The downside? The popularity of the Bay of Plenty and Waikato regions has pushed up the cost of housing, forcing lower-waged families and individuals to look further afield.

Fewer children

We’re having fewer kids, we’re coupling up later, and separations and single-parent or blended families are more common. Fertility rates are dropping. For a woman born in 1984, the estimated fertility rate is 1.9 children. Her mother’s was 2.4 and her grandmother’s 3.5.

There are many reasons why women are having babies later – and fewer of them. They’re now more likely to get a tertiary education, accumulate student debt, join the workforce and perhaps fit in an OE before settling down with a partner and having children. And they are more likely than previous generations to have fulfilling careers, which can displace the space and desire for one or more children.

This means we are living for longer stretches in flats, alone or as a couple.

Declining fertility rates are common around the world. This is typically associated with rising incomes, which are accompanied by better education, access to contraception, better healthcare and so on. Among rich countries, fertility rates continue to drop. There’s less time to spend raising a larger family, even if we wanted one. In the US, according to the General Social Survey in 2016, women wanted more children (2.7) than they are likely to have (1.8).

Older mothers, too, are more common. In the 80s, fewer than 1% of 40-year-old women had a baby, now it is 3%. Rising birth rates among older women is likely helped by improving fertility technologies, but total fertility rates are still falling.

In high housing-cost areas, it is often necessary for both partners to work. This can determine family size, or motivate a move to a region with a lower cost of housing but good jobs and schools.

At the margins of what affects fertility, living in dense and small places also leads to fewer children, according to an analysis of UK and Finland families by Hill Kulu, a demographer at the University of St Andrews, Scotland. Couples will tend to move from apartments to larger homes before having a baby, while living in a larger home for longer increases the chances of a having a third child.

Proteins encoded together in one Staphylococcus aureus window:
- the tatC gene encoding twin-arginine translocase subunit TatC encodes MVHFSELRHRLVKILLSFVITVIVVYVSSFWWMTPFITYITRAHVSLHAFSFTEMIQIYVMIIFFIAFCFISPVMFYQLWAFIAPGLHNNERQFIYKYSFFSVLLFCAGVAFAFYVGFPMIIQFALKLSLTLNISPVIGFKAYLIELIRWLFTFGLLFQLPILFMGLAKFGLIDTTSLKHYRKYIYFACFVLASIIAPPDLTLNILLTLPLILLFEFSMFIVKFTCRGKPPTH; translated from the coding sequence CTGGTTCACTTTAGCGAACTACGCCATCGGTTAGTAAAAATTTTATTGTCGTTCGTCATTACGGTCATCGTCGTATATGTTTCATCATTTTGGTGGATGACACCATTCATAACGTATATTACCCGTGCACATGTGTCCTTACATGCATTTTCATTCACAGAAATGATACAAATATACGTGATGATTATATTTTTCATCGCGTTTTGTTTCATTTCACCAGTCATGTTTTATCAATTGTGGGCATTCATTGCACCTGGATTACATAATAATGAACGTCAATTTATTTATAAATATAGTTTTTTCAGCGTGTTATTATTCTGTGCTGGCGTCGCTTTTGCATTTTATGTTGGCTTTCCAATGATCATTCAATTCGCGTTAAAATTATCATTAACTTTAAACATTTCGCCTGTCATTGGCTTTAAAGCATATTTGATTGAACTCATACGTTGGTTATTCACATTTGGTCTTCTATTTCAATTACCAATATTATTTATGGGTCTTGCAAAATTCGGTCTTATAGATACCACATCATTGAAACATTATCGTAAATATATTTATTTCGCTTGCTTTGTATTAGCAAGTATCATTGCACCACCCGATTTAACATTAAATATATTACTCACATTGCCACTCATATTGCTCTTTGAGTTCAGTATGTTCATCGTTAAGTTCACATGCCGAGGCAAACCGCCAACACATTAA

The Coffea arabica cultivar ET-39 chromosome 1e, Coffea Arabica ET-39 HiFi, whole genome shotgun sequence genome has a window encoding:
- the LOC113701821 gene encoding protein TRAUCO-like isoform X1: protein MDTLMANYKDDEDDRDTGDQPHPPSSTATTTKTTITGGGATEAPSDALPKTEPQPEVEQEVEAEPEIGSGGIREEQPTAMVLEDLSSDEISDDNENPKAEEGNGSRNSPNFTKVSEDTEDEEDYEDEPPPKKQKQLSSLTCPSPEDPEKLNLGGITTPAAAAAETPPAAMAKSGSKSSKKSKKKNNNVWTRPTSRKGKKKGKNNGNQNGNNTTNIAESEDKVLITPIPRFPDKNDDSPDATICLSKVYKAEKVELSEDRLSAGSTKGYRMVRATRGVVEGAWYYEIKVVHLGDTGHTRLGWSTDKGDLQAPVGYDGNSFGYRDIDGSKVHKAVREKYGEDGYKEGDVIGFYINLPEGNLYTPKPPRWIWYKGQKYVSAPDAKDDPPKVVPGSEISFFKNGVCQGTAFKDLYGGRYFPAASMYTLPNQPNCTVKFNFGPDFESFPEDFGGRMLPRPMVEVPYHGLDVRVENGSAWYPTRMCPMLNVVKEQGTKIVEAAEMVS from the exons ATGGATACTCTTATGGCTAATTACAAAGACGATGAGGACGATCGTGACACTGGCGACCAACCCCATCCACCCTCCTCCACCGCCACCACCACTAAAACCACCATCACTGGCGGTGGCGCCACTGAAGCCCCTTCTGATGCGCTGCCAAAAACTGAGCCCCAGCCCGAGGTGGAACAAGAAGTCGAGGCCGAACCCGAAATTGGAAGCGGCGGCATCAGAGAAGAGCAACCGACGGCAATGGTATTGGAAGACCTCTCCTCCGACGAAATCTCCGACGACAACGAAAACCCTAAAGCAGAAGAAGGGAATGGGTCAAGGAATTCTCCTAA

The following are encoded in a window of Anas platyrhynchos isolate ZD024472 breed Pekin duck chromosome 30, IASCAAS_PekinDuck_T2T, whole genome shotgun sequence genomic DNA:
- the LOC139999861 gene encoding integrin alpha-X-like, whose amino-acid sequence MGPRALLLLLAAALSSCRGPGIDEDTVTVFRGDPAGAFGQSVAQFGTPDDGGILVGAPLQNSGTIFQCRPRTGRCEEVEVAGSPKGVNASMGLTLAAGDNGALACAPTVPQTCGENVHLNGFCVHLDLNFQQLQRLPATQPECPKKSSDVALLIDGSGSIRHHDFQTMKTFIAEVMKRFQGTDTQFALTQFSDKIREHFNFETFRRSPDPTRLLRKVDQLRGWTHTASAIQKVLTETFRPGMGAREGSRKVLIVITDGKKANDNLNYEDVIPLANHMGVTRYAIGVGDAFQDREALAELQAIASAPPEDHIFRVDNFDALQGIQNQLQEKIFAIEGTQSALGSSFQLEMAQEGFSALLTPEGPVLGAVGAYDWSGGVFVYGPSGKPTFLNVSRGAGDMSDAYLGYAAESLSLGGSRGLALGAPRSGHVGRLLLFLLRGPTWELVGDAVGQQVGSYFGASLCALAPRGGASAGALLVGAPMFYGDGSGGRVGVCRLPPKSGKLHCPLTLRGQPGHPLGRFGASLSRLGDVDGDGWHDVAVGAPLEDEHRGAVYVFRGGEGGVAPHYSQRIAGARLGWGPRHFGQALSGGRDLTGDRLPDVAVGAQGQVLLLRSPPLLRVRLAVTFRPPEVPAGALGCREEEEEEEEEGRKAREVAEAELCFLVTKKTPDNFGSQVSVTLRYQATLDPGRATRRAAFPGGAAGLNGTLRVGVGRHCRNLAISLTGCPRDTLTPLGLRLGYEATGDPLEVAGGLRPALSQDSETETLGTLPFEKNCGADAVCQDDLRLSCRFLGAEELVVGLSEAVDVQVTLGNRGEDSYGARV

It seems couples seek the extra space to have babies, but may put it off or have fewer children if they can’t afford to buy a larger home.

Getting older

We are living longer, and the older population is growing. As people age, they live differently. Typically, it begins with the empty nest, as children grow up and leave. Unsurprisingly, people in their 50s, 60s and 70s are most likely to live as couples with no children.

In some cases, the nest is not emptying. Many young people are not off flatting at the first opportunity, but are instead staying at home while going to university, often motivated by the cost of housing. The average rent per bedroom is around $350 per week in central Auckland and $270 per week in Wellington city. No wonder the kids can’t take flight.

In Auckland, it is increasingly common to see adult children moving in with their parents for a while to save up a deposit for their own home. For some, that arrangement is more permanent, either out of necessity or cultural reasons.

Read more: Borrowing from the bank of mum and dad

Many older people are also likely to live alone: either because of separations, which are increasingly common among older couples, or because of death.

As people get older, they often downsize or move out. But this is less common than realised. Only around a quarter of over-60s moved to a new house in the last five years, and over half have lived at the same address for more than 10 years. Many people will stay in the community and keep the family home for sentimental reasons and the occasional visit from kids and grandkids.

Some people sell and move to a smaller home, or to a different region with a better climate or cheaper houses. A few move to retirement homes, which tend to be expensive.

How we live

How we live is constantly evolving. As the idea of a traditional nuclear family becomes less prominent, our mental image of a typical Kiwi family needs an update. The 2018 Census will probably show that couples without children make up the most common family unit, outnumbering the traditional mum, dad and the kids. By 2050, someone living alone will be as common as the traditional nuclear family.   

This article appeared as part of a feature on how New Zealanders live now.

Shamubeel Eaqub is an economist with Sense Partners, and the co-author with Selena Eaqub of Generation Rent (2015).

This article was first published in the March 2019 issue of North & South.